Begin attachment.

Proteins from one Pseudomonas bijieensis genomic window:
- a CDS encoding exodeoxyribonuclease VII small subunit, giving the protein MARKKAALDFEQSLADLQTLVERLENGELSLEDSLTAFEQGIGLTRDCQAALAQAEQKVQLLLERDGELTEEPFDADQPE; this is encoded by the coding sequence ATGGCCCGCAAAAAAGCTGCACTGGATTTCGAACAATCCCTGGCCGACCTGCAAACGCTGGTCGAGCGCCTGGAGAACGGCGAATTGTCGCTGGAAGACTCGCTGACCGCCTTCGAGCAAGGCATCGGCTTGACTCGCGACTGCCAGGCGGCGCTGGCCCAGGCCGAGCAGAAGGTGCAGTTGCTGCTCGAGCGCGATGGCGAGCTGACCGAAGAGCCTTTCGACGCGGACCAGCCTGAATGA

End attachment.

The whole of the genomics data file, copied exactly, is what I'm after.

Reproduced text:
Proteins from one Pseudomonas bijieensis genomic window:
- a CDS encoding exodeoxyribonuclease VII small subunit, giving the protein MARKKAALDFEQSLADLQTLVERLENGELSLEDSLTAFEQGIGLTRDCQAALAQAEQKVQLLLERDGELTEEPFDADQPE; this is encoded by the coding sequence ATGGCCCGCAAAAAAGCTGCACTGGATTTCGAACAATCCCTGGCCGACCTGCAAACGCTGGTCGAGCGCCTGGAGAACGGCGAATTGTCGCTGGAAGACTCGCTGACCGCCTTCGAGCAAGGCATCGGCTTGACTCGCGACTGCCAGGCGGCGCTGGCCCAGGCCGAGCAGAAGGTGCAGTTGCTGCTCGAGCGCGATGGCGAGCTGACCGAAGAGCCTTTCGACGCGGACCAGCCTGAATGA